c Find the discriminant for the quadratic

2
3

7
7

1
6

4 a

y (0.33, 14.81)
14

3a

exercise 3i

1 a

12
(5, 36)

b
y

Quartic graphs intercepts

method

If k < 5 or k > 5 , the cubic will


have 3 real solutions.

0
2 1

y (6.04, 10.02)
4
5 7
x

2 3

8
2 1 0

140
(0.71, 144.84)

(3, 16)
x

1
y

1
7

(2, 0)

2 3

(1.67, 28.44)

4
24

0 1
5

y
5

d
2

(1, 0)

(0.76, 6.64)

1
2

3 x

ChapTer 3 Cubic and quartic functions

153

6 E
7 D
8 a

i i
y

2.23 0.24 2

1
3

2 a

ii (0, 2)
y
(2, 2)

(0.46, 12.09)
14
9

125

1.30

3.36
x

(0.83, 0.10)

(3, 81)
(2.61, 34.98)

3 a = 5
4 a There are many possible quartic

equations, including y = (x + 3)(x 3)3


or y = x4 + 81 or y = (x 3)(x + 3)3.
b y = (x + 3)(x 3)3

y
c
(2.38, 13.68)

x
(1.22, 6.47)

3.18
0.68 0

81

1.86

y
(0.09, 120.35)
9.51

288

10

(1, 5)

2
y

1.90
(0, 3) 3

81

1.90

3)(x +

(3.22, 1027.74)y

4.75

358

3)3

(0.06, 357.53)
(2.35, 682.19)

(1.29, 11.33) (1.29, 11.33)

(6.95, 1343.39)

y = x4 + 81

6
(4, 32)

(3.28, 98.19)

120
1.62
4.33 1.79
3

0 1 x

y=

ii (0, 0)

(1.55, 13.04)

(x

ii (0, 0)

l i 2

ii (3, 2)

j i 4
k i

3.74

1
81

5 C

154

exercise 3J Graphs of cubic functions in


power function form
1 a i 2
ii (1, 3)
b i 3
ii (5, 2)
c i 2
ii (6, 8)
d i 7
ii (4, 1)
e i 1
ii (9, 4)
f i 1
ii (0, 7)
g i 1
ii (1, 1)
1
h i
ii (2, 0)
2

Maths Quest 11 Mathematical Methods CAS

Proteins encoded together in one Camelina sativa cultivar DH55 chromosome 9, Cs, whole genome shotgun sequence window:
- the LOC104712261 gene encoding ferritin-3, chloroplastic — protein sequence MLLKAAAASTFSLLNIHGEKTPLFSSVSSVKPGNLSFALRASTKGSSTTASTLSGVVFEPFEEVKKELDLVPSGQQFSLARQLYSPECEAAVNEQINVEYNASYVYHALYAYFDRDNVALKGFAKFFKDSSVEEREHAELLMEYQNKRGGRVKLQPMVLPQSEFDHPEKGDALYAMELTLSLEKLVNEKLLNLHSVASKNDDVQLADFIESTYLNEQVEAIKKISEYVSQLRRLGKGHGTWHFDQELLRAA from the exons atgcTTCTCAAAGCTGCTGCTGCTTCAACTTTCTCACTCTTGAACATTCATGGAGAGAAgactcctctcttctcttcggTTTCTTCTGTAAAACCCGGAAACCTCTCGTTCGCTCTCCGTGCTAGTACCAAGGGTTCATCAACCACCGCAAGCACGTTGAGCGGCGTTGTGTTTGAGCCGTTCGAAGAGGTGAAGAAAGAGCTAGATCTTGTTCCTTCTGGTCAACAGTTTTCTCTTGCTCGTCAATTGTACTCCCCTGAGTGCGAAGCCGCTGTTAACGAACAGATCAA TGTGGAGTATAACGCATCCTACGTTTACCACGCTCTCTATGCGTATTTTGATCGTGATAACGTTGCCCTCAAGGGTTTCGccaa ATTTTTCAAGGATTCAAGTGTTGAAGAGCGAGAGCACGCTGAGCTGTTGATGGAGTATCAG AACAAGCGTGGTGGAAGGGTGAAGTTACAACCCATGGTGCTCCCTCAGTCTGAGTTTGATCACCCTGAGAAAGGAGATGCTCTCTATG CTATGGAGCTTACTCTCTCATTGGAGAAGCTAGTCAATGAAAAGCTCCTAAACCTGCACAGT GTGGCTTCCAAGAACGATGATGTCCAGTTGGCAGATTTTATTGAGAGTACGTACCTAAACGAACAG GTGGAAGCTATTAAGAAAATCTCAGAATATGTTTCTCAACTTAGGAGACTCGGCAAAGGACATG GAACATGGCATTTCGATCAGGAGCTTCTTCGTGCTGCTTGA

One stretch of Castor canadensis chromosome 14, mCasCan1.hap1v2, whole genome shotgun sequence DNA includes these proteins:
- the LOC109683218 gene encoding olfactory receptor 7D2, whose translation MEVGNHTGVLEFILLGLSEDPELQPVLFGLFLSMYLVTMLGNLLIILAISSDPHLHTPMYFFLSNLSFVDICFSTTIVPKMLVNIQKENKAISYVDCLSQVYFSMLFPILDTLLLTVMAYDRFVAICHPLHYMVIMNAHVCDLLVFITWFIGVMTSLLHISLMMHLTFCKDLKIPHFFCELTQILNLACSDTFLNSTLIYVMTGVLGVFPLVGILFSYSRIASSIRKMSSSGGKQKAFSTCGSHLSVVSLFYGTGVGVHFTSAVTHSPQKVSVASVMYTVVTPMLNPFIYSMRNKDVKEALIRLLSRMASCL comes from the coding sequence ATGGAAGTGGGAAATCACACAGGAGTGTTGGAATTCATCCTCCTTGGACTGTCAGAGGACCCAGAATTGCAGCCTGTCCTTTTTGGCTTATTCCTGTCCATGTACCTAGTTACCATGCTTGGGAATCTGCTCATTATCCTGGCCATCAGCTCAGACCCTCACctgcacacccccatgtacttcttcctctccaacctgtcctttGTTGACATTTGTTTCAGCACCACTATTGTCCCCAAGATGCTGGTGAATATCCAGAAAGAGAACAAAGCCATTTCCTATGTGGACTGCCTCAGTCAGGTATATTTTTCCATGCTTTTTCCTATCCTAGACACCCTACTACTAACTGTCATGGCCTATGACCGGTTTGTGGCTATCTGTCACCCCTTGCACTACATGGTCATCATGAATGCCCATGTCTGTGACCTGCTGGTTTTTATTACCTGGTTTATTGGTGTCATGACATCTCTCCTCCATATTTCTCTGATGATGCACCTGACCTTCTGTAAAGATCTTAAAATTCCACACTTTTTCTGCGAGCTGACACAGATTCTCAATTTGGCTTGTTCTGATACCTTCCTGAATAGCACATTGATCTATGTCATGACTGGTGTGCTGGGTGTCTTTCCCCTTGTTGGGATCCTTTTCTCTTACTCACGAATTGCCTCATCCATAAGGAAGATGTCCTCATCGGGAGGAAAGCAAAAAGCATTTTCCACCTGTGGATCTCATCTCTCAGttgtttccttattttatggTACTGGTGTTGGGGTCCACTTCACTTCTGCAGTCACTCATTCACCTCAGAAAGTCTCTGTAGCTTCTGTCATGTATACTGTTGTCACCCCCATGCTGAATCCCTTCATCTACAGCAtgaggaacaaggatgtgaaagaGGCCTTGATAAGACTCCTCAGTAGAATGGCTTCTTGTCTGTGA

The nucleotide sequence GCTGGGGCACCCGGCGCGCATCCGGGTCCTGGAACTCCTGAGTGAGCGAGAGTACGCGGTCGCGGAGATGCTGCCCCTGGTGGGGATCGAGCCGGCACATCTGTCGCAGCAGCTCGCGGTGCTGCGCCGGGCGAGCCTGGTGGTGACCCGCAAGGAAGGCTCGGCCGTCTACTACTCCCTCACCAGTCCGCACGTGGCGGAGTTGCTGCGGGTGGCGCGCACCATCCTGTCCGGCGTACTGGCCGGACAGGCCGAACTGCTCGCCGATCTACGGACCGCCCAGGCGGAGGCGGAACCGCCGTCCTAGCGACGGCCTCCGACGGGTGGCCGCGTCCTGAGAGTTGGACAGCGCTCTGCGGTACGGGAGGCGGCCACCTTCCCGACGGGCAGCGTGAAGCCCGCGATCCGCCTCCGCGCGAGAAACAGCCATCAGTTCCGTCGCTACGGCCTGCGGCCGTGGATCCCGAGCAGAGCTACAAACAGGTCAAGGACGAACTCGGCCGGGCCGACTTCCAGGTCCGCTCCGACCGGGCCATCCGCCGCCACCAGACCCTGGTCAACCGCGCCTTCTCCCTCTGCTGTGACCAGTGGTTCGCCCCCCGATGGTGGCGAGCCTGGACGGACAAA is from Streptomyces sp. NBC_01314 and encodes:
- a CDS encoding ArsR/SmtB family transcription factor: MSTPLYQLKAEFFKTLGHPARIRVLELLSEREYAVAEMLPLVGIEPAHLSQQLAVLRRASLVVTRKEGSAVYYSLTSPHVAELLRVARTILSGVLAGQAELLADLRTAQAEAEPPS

(2, 27)

35

30 2
x

( 5 , 1)
2

(5, 3)

(5, 32)
y

c
x

( 1 , 0)
4

(3, 9)
y

j
(1, 2)

c y = 4 (x 1)3 2

1 34
1

d y=

( 3 , 1)
2
x

k
(2, 25)

26 35

(1, 0)
x
x

4 A
5 E
6 a y = (x 1)3 + 5
b y = (x + 2)3 + 2
c y = (x + 3)3 + 4
d y = (x + 3)3
7 a y = 4(x 2)3 + 3
b y = 2(x + 5)3 + 1

3
2x

+4

exercise 3k domain, range, maximums


and minimums
1 a Domain [5, 4], range [2, 5]
b Domain [2, 4], range [2, 7]
c Domain [4, 2], range [5, 2]
d Domain [2, 6), range [2, 10)
e Domain (3, 5), range [0, 5)
f Domain (3, 4], range [9, 0]

2 a

y
12

(0.472, 13.129)

4
(3.528, 1.128)

( 3 , 2)
4

(1, 2)

Range [1.128, 13.129]


y

b (3.732, 10.392)
(1, 5)

(4, 3)

5
x

1 x

(0.268, 10.392)

10

Range [10.392, 10.392]


y

h
x

(95 , 7)

(1.333, 0.148)
1

3 a

(4, 1)
5

Range [0, 2)

(3, 2)

y
3

Range [0, 3]

(2.333, 1.185)

(6, 4)
x
x

ChapTer 3 Cubic and quartic functions

155

e (4.689, 105.526)

b
3 (2, 27)
2

x
21 (0.355, 22.822)

y
0
10
20
30
40
50
60

600
500
400
300
200
100
0

2 4 6 8 10

y = 4.6273x 9.0455

40
30
20
10
0

(3, 4)

g (2.577, 0.385) y
x
2
(1.422, 0.385)

2 a
(4, 6)

Range [6, 0.385]


h (2, 4) y
(2.1, 1.581)
1
6

b
x

(0.786, 8.209)

Range [8.209, 4)
y

(2.737, 48.517)

3 1
(2.070, 7.035)

5
(5.1, 4.94)

0 2 4 6 8 10

21

Range [32, 13.169]

3 A
5 a 28 m
6 (0.971, 1.201)
exercise 3l

1 a

156

4 B
b 20.785 m

modelling using technology

y y = 11.436x 23.091
100
80
60
40
20
0
20 2 4 6 8 10 x

2 4 6 8 10

y y = 12.953x2 47.679x + 613.66

0 2 4 6 8 10

y y = 1.5056x3 6.6906x2 + 35.465x + 20.615


1200
1000
800
600
400
200
0
0 2 4 6 8 10 x

Maths Quest 11 Mathematical Methods CAS

5 The cubic model


6 205.629
7 99
8 330
9 a
y

y y = 1.3747x3 19.138x2 + 8.5536x + 607.48


600
500
400
300
200
100
0
0 2 4 6 8 10 x

0 2 4 6 8 10

y y = 10.006x3 2.1369x2 + 9.8652x + 577.45


1400
1200
1000
800
600
400
200
0

y = 11.124x2 15.655x + 79.329

0 2 4 6 8 10

1400
1200
1000
800
600
400
200

6
5
4
3
2
1
0

y
200
400
600
800
1000
1200

3 a

y y = 1.1014x2 + 16.75x 5.5664

(1, 32)

y y = 81.855x + 419.36
1400
1200
1000
800
600
400
200
0

y y = 8.2459x2 21.777x + 56.371


800
600
400
200
0
0 2 4 6 8 10 x

2 4 6 8 10

0 2 4 6 8 10

4a

y y = 0.5291x2 + 20.8x + 0.5175


250
200
150
100
50
0
0 2 4 6 8 10 x

2.333
x

0 2 4 6 8 10

50
40
30
20
10
0
10

y